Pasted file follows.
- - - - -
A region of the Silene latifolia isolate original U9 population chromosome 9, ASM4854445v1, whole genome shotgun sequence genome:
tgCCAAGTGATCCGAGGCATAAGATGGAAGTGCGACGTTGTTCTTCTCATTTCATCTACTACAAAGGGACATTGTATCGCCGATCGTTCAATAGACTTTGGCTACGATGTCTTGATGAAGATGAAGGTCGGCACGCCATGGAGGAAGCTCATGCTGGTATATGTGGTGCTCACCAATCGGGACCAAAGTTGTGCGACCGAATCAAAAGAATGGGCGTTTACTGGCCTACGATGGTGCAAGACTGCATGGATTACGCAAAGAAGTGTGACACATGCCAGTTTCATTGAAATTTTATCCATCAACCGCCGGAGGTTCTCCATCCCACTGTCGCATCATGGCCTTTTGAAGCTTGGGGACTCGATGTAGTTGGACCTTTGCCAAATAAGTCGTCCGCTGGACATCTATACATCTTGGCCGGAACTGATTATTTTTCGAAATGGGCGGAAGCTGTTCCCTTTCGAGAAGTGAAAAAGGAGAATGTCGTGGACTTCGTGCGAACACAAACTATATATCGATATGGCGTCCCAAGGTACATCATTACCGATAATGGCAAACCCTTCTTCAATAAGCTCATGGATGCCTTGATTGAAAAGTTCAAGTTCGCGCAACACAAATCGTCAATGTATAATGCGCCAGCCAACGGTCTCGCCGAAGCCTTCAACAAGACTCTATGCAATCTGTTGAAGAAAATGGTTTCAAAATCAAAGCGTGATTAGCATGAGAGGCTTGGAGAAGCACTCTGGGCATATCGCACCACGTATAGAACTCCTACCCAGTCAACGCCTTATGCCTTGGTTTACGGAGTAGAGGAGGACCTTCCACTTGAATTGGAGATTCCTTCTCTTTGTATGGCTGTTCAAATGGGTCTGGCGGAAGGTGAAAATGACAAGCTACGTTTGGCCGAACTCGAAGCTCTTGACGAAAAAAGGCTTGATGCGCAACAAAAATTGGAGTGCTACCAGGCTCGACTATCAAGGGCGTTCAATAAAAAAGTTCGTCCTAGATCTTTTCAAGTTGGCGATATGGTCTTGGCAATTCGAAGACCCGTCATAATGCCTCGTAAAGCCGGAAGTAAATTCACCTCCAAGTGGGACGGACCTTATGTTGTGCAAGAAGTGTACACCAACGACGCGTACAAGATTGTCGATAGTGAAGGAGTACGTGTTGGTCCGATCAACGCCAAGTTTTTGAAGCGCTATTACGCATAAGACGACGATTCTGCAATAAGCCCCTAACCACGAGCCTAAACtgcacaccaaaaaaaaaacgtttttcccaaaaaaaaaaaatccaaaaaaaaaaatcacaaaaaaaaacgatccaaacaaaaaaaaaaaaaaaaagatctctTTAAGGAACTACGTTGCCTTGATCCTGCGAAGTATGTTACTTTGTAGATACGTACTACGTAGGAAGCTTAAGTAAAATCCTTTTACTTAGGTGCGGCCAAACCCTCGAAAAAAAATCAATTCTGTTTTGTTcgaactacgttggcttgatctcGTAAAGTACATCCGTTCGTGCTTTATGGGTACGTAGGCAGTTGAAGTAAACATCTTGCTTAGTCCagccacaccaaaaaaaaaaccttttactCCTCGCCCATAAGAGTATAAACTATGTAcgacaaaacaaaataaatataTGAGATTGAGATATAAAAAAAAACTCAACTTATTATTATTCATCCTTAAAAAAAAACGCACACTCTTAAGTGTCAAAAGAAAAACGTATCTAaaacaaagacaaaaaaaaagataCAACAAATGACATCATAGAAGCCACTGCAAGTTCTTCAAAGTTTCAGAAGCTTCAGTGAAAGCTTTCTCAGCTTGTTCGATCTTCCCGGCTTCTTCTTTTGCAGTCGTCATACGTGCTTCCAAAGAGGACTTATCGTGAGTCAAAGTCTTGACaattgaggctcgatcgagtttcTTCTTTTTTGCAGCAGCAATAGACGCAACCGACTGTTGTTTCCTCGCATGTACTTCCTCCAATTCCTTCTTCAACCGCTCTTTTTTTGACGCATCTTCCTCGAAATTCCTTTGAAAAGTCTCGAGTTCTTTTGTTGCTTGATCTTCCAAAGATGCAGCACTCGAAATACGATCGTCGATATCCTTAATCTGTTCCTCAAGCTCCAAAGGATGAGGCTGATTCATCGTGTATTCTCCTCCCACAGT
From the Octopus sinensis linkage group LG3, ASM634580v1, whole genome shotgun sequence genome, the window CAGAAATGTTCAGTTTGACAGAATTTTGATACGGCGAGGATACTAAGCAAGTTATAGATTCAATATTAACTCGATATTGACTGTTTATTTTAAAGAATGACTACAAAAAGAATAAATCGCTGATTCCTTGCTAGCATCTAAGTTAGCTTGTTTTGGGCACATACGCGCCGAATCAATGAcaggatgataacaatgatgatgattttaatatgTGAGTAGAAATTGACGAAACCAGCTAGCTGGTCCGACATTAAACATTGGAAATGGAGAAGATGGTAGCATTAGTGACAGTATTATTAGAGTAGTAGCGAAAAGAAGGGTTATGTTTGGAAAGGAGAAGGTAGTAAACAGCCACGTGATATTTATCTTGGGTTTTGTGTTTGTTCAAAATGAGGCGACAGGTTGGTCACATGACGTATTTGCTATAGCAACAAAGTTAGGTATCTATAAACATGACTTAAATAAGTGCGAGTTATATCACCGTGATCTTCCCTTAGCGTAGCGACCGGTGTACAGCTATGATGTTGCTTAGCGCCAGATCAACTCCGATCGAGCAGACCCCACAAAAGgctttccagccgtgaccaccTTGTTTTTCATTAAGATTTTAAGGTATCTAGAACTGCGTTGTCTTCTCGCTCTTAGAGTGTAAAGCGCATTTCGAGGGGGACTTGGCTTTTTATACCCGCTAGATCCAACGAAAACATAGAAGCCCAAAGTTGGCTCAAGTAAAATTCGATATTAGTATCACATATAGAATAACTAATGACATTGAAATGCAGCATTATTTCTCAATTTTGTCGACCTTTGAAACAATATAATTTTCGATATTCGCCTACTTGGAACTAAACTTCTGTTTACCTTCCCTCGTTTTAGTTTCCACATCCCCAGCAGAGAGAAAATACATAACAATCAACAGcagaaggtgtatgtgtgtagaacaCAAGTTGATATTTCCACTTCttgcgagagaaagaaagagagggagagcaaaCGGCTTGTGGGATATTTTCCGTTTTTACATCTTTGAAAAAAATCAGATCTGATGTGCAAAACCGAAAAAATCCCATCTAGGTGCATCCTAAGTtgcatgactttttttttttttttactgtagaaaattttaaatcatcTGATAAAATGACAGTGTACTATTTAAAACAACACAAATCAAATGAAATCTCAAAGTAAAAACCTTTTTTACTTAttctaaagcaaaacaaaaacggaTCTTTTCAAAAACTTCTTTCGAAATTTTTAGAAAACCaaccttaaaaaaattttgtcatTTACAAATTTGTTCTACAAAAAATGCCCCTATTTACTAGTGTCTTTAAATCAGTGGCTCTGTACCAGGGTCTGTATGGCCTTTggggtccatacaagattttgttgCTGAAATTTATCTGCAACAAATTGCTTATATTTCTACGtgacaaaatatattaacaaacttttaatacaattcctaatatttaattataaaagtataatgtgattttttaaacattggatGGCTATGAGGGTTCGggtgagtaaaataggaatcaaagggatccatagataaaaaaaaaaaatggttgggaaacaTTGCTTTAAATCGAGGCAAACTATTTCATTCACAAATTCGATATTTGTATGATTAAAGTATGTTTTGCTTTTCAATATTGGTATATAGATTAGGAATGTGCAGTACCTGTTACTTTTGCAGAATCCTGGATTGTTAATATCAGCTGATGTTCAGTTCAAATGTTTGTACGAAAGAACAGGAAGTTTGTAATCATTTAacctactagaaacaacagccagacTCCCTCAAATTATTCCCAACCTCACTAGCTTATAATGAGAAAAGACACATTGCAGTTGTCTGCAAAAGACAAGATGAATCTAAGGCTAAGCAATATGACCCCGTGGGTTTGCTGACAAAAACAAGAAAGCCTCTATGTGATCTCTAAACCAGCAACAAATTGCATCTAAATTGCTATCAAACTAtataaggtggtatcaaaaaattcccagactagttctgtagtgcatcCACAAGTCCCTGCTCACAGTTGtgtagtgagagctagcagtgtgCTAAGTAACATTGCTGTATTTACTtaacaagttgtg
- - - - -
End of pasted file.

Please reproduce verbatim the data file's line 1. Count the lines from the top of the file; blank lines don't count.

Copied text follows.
A region of the Silene latifolia isolate original U9 population chromosome 9, ASM4854445v1, whole genome shotgun sequence genome: